Iraqi Kurdish people carry fire torches up a mountain where a giant flag of Iraq’s autonomous Kurdistan region is laid, as they celebrate Nowruz, a festival marking their spring and new year, near Dahuk, Iraq. Photograph: Azad Lashkari
Kurds in Japan celebrating Newroz with their Japanese friends!
Many of the Kurdish immigrants in Japan come from Bakûr and stay under refugee status. The Kurds here learn Japanese whilst speaking Kurdish and sometimes Turkish. The Kurdish children who go to the Japanese schools often become fluently trilingual. Kurds residing in Japan take advantage of cultural freedoms they are not openly permitted in Turkey by displaying Kurdish flags, listening to Kurdish music, speaking Kurdish, and celebrating Newroz. They may also give Kurdish names like “Roni” or “Rohat,” which mean “the sun will rise,” to their children who are born in Japan. These names are forbidden in Turkey due to their political implications (the flag of Kurdistan, banned in Turkey, features a sun).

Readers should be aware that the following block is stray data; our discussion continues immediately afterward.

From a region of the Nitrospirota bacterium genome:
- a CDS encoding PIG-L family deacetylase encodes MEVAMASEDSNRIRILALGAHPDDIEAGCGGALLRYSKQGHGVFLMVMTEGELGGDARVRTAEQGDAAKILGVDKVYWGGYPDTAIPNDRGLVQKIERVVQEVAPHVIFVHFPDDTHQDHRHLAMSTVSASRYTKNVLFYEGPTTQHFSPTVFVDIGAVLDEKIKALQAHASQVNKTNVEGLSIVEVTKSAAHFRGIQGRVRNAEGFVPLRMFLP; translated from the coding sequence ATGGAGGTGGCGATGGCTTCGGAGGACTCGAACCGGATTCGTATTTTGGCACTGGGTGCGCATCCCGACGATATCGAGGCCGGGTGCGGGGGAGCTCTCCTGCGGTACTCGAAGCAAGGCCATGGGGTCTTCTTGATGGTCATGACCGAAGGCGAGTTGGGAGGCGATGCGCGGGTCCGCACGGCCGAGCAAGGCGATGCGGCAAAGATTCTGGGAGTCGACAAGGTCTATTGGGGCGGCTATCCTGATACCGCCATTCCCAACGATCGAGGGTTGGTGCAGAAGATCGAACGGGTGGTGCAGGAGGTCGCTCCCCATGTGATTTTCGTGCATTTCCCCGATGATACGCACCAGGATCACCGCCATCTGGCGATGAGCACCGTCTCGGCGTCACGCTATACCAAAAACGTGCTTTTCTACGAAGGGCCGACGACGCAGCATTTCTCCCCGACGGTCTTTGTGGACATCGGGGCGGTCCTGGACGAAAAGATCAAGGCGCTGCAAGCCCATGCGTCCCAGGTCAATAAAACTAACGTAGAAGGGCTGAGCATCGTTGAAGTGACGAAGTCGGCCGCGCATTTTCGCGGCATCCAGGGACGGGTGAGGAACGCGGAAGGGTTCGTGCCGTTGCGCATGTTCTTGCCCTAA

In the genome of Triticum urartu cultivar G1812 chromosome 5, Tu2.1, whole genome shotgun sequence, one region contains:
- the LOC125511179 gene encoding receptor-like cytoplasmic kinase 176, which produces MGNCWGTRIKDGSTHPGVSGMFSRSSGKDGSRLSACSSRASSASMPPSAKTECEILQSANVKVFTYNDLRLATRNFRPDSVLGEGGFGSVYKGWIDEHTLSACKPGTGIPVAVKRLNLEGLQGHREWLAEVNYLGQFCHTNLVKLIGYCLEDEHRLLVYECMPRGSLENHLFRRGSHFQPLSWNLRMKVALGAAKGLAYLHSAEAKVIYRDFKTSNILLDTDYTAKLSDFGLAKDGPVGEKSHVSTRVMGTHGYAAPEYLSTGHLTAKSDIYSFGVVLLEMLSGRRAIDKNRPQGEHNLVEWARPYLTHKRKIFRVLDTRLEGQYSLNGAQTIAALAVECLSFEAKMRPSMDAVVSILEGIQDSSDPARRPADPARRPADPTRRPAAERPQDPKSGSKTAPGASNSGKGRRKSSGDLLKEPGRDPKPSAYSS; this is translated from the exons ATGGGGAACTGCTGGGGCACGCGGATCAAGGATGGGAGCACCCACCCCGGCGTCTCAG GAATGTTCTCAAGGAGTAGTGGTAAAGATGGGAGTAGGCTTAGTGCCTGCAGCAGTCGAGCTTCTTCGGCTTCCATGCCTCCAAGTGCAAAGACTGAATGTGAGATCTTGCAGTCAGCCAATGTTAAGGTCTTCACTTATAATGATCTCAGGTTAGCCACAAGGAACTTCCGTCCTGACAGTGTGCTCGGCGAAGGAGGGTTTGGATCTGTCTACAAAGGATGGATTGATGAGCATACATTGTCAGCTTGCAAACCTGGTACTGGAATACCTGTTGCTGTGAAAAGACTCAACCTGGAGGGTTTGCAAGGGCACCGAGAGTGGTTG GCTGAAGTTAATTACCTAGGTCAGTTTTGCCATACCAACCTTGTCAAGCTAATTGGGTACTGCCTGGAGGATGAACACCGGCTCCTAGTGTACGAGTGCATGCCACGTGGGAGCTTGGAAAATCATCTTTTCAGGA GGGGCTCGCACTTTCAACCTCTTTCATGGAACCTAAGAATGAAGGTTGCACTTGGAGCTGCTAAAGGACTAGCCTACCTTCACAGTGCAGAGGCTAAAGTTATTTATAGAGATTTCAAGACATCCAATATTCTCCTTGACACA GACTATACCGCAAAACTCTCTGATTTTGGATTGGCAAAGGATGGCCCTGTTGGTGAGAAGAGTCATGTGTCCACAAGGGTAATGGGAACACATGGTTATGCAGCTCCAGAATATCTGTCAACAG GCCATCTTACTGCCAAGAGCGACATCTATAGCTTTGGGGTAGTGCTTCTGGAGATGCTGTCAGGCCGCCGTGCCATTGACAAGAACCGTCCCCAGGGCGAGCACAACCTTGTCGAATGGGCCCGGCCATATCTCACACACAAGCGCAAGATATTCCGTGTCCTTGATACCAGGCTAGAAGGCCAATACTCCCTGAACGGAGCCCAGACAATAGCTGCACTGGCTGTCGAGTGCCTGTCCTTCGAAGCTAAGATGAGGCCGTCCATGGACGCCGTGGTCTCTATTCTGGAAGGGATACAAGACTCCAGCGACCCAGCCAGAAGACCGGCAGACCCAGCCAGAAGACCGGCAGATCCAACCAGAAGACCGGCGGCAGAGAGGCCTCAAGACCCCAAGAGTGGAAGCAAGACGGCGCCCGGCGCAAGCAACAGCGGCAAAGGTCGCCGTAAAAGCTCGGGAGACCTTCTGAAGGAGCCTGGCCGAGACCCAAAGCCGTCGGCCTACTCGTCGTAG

Newroz, the New Year celebration that is often an occasion for violence in Turkey, is celebrated openly and peacefully in Japanese parks.